Got a Lancaster or Morecambe story? Contact us.
Bid to halt airport expansion fails
10:35am Friday 16th May 2014 in © Press Association 2014
Campaigners have lost a legal challenge to a Government decision to allow a multi-million pound airport expansion in Kent.
The £25m project at Lydd Airport includes a runway extension of almost 300m (328yds) and a new terminal building which objectors say could harm "one of the most important wildlife sites in the world" at Dungeness.
A joint legal challenge was launched by the Royal Society for the Protection of Birds (RSPB) and the Lydd Airport Action (LAAG) Group.
They argued that land around the airport was of "exceptional" importance to birds, and the expansion plans would damage unique natural habitats on Romney Marsh and "urbanise" an important rural area.
LAAG also warned the development would raise the "probability" of an aircraft accident involving the Dungeness nuclear power station complex to unacceptably high levels.
Mr Justice Ouseley, sitting in London, dismissed the challenge saying that "none of the grounds of challenge succeed".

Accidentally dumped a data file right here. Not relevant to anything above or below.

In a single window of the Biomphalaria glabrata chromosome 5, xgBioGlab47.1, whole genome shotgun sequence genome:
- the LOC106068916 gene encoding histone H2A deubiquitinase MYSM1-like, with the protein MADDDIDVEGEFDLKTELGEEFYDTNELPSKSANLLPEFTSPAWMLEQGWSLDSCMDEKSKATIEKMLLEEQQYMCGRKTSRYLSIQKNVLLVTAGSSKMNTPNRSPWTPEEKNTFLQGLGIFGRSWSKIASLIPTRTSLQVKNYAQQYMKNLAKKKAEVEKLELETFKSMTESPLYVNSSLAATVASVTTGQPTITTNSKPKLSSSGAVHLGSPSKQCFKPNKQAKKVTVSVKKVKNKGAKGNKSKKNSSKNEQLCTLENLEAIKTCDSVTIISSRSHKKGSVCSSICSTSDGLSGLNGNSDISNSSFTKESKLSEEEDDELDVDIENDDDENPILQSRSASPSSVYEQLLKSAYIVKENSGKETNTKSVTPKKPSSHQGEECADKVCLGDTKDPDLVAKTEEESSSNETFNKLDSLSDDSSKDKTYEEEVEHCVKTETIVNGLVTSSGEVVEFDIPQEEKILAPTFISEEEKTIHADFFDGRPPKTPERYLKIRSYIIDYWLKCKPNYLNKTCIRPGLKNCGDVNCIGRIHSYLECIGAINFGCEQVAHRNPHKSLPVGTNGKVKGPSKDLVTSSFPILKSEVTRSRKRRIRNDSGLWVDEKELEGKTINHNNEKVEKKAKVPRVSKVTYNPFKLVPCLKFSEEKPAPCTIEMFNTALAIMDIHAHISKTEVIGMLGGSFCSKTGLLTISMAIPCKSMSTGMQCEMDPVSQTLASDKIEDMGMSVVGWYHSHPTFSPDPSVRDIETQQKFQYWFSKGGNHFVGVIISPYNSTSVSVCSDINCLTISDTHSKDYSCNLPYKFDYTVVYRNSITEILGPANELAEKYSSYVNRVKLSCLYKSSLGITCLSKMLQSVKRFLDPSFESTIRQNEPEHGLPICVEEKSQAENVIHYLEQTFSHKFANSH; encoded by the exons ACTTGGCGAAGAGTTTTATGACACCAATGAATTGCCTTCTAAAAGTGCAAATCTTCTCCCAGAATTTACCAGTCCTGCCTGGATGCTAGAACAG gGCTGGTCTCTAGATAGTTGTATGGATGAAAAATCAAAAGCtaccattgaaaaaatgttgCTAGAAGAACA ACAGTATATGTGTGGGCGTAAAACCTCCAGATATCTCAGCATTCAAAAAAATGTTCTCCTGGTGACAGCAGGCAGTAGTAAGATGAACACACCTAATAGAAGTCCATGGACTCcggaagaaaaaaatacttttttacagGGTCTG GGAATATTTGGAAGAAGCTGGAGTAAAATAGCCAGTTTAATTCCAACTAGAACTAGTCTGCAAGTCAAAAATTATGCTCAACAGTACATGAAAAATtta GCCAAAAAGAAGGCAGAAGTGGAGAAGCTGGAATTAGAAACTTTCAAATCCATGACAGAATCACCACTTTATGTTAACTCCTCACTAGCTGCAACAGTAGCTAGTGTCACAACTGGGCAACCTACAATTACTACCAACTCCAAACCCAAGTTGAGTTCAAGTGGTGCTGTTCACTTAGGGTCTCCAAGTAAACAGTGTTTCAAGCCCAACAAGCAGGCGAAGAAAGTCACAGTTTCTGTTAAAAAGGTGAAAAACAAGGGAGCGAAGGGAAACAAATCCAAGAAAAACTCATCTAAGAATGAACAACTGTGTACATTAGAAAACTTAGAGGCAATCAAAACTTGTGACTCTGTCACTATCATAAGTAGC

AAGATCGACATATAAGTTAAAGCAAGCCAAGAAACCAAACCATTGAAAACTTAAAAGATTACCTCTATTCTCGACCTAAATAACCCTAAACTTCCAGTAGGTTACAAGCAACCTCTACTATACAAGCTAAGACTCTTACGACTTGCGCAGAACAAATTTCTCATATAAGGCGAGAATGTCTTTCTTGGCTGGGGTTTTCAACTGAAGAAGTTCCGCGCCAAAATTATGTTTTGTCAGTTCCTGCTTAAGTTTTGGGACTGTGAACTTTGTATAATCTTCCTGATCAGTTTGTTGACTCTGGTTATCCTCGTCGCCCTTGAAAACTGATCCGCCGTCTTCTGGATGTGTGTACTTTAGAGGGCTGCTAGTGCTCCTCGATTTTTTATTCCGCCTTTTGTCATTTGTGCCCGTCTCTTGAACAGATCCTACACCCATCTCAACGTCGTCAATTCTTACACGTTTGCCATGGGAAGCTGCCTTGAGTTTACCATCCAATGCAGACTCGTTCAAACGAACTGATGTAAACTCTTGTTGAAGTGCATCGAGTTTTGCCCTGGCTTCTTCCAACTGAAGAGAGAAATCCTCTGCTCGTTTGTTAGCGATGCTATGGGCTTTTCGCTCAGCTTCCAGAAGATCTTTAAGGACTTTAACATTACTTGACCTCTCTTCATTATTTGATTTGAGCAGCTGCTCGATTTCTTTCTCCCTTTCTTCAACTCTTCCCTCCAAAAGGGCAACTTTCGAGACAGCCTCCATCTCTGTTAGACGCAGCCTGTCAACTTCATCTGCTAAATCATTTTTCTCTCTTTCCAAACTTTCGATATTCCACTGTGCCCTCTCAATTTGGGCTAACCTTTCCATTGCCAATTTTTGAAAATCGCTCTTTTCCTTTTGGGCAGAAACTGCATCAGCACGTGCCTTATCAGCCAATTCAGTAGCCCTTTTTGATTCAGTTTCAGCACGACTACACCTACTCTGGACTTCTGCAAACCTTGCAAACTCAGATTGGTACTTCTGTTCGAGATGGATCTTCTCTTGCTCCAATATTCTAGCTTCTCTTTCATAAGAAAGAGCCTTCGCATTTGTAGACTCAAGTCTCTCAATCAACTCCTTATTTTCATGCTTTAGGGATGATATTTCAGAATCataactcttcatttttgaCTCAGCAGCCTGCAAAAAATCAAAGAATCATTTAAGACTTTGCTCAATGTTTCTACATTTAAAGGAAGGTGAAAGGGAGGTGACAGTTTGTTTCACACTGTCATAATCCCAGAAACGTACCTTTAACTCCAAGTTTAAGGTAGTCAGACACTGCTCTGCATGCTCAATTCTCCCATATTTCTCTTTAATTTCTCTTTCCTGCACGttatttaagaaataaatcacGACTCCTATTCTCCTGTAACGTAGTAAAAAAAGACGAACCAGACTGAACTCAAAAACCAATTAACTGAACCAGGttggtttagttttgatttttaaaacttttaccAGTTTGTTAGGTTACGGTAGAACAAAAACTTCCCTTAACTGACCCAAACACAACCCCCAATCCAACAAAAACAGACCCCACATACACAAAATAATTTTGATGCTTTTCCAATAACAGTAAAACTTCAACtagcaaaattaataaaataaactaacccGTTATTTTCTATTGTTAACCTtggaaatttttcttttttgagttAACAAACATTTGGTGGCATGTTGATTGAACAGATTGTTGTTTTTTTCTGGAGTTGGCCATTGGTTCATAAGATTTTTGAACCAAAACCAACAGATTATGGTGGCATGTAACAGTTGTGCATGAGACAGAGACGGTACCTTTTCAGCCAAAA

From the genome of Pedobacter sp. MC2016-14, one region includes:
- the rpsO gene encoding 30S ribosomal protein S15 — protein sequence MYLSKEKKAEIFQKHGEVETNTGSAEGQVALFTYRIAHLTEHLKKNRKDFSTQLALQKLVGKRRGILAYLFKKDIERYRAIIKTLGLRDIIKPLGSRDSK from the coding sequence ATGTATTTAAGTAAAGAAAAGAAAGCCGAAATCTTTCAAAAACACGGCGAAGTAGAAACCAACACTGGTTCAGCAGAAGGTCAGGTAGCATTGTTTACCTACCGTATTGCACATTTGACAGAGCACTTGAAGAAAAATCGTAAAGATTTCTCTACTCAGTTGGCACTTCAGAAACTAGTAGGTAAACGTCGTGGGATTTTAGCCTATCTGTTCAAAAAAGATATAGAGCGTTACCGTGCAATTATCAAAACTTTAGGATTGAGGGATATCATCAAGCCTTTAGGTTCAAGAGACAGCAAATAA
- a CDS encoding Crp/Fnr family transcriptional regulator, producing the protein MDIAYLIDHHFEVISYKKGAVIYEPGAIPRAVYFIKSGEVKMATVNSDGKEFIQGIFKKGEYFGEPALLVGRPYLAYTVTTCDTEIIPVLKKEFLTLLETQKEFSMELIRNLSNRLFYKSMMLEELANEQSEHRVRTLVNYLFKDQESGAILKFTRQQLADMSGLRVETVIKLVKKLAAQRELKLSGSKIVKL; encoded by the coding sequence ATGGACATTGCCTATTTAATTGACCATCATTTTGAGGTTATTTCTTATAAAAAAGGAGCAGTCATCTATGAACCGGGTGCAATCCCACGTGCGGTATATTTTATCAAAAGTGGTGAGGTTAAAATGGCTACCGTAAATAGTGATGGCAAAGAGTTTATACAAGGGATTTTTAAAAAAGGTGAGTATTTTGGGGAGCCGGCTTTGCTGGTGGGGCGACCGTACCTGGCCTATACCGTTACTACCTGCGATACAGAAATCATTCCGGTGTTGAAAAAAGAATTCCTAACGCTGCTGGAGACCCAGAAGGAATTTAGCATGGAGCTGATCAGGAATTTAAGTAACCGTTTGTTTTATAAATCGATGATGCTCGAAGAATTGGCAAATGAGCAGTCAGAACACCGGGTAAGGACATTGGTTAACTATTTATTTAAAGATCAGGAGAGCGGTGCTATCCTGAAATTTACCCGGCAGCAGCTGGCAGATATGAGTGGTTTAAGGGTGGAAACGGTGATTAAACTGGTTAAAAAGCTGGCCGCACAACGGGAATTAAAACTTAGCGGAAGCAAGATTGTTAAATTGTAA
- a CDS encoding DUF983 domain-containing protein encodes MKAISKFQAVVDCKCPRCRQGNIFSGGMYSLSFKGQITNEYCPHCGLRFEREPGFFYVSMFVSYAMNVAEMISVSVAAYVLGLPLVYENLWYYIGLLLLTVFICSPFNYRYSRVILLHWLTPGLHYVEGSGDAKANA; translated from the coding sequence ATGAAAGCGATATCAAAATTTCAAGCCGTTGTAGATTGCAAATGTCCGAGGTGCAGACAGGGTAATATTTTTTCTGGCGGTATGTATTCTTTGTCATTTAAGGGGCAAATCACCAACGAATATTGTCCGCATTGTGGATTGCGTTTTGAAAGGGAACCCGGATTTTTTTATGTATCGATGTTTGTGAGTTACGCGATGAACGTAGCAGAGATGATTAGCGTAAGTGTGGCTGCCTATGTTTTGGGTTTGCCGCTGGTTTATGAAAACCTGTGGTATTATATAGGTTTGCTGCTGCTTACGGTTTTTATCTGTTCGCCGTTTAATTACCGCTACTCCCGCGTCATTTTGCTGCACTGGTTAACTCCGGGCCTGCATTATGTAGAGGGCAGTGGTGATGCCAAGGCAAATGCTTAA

The judge refused permission to appeal, but the campaigners can still ask the Court of Appeal itself to hear their case.
The judge said the airport - full title London Ashford Airport at Lydd - was described by a planning inspector as being "in a sensitive location".
It was "the only airport in the UK within 5km of a nuclear power station".
The judge ruled Government ministers were legally entitled to accept the recommendations of a planning inspector who said the expansion project should be allowed after presiding over a 42-day public inquiry.
The Communities Secretary and Transport Secretary granted planning permission in April 2013 for a runway extension which will allow the number of airport passengers to rise from 200,000 to 500,000 a year.
The judge said the inspector "recognised of course the potentially catastrophic consequences of a plane crashing into the nuclear power station but accepted that a rational assessment of the chances of that happening was required and of the extent to which the grant of permission would increase that risk".
The judge ruled there was "no error of law in his acceptance of the safety evidence" that the level of risk was acceptable.
A Government spokesman said: "We welcome that the High Court has upheld our planning decision which took into account all the relevant issues and representations.
"The proposed airport improvements were always supported by the local district council, the county council and the local MP."